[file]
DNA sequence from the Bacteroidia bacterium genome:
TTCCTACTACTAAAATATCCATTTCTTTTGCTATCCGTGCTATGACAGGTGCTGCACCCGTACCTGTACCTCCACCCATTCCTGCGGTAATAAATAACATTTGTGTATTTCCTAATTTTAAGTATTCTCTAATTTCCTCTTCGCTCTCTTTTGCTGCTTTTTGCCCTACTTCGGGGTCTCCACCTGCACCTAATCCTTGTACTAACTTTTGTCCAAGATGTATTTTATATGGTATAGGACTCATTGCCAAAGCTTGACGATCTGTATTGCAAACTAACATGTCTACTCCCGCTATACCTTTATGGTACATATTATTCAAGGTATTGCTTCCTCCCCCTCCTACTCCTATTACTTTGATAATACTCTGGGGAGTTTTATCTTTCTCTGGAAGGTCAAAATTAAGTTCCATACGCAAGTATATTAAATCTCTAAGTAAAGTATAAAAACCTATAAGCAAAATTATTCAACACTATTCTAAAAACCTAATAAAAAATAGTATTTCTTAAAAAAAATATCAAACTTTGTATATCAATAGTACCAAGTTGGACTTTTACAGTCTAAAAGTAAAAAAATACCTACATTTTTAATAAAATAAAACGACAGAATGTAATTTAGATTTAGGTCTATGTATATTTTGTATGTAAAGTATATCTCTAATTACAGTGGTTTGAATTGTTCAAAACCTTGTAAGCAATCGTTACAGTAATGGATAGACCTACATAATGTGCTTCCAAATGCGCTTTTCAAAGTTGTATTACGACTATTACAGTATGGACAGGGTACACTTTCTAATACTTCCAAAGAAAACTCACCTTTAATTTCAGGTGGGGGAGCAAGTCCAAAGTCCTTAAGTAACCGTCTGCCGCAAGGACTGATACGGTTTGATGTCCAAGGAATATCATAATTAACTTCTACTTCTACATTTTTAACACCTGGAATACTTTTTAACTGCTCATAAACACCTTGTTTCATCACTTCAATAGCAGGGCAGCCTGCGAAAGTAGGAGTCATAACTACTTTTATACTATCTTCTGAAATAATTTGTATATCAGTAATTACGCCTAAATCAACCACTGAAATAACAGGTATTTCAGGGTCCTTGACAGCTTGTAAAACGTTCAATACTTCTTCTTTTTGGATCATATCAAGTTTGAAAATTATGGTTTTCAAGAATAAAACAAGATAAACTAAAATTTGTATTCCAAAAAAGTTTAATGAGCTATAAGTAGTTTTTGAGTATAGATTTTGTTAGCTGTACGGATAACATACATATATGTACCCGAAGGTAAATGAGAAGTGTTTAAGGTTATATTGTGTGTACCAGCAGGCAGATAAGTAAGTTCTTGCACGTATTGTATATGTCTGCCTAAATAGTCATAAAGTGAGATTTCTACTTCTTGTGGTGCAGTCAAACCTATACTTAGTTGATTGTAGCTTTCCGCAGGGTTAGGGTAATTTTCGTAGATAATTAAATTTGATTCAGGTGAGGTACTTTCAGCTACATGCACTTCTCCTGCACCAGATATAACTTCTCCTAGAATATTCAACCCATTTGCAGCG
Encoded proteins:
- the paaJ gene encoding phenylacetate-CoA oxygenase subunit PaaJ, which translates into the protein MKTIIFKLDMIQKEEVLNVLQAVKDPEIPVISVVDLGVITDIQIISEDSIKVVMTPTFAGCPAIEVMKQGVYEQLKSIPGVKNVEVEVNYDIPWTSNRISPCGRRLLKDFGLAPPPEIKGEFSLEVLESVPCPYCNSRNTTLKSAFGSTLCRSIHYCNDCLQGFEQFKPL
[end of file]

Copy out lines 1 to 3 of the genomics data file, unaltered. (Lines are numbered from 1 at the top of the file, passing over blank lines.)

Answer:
DNA sequence from the Bacteroidia bacterium genome:
TTCCTACTACTAAAATATCCATTTCTTTTGCTATCCGTGCTATGACAGGTGCTGCACCCGTACCTGTACCTCCACCCATTCCTGCGGTAATAAATAACATTTGTGTATTTCCTAATTTTAAGTATTCTCTAATTTCCTCTTCGCTCTCTTTTGCTGCTTTTTGCCCTACTTCGGGGTCTCCACCTGCACCTAATCCTTGTACTAACTTTTGTCCAAGATGTATTTTATATGGTATAGGACTCATTGCCAAAGCTTGACGATCTGTATTGCAAACTAACATGTCTACTCCCGCTATACCTTTATGGTACATATTATTCAAGGTATTGCTTCCTCCCCCTCCTACTCCTATTACTTTGATAATACTCTGGGGAGTTTTATCTTTCTCTGGAAGGTCAAAATTAAGTTCCATACGCAAGTATATTAAATCTCTAAGTAAAGTATAAAAACCTATAAGCAAAATTATTCAACACTATTCTAAAAACCTAATAAAAAATAGTATTTCTTAAAAAAAATATCAAACTTTGTATATCAATAGTACCAAGTTGGACTTTTACAGTCTAAAAGTAAAAAAATACCTACATTTTTAATAAAATAAAACGACAGAATGTAATTTAGATTTAGGTCTATGTATATTTTGTATGTAAAGTATATCTCTAATTACAGTGGTTTGAATTGTTCAAAACCTTGTAAGCAATCGTTACAGTAATGGATAGACCTACATAATGTGCTTCCAAATGCGCTTTTCAAAGTTGTATTACGACTATTACAGTATGGACAGGGTACACTTTCTAATACTTCCAAAGAAAACTCACCTTTAATTTCAGGTGGGGGAGCAAGTCCAAAGTCCTTAAGTAACCGTCTGCCGCAAGGACTGATACGGTTTGATGTCCAAGGAATATCATAATTAACTTCTACTTCTACATTTTTAACACCTGGAATACTTTTTAACTGCTCATAAACACCTTGTTTCATCACTTCAATAGCAGGGCAGCCTGCGAAAGTAGGAGTCATAACTACTTTTATACTATCTTCTGAAATAATTTGTATATCAGTAATTACGCCTAAATCAACCACTGAAATAACAGGTATTTCAGGGTCCTTGACAGCTTGTAAAACGTTCAATACTTCTTCTTTTTGGATCATATCAAGTTTGAAAATTATGGTTTTCAAGAATAAAACAAGATAAACTAAAATTTGTATTCCAAAAAAGTTTAATGAGCTATAAGTAGTTTTTGAGTATAGATTTTGTTAGCTGTACGGATAACATACATATATGTACCCGAAGGTAAATGAGAAGTGTTTAAGGTTATATTGTGTGTACCAGCAGGCAGATAAGTAAGTTCTTGCACGTATTGTATATGTCTGCCTAAATAGTCATAAAGTGAGATTTCTACTTCTTGTGGTGCAGTCAAACCTATACTTAGTTGATTGTAGCTTTCCGCAGGGTTAGGGTAATTTTCGTAGATAATTAAATTTGATTCAGGTGAGGTACTTTCAGCTACATGCACTTCTCCTGCACCAGATATAACTTCTCCTAGAATATTCAACCCATTTGCAGCG
Encoded proteins: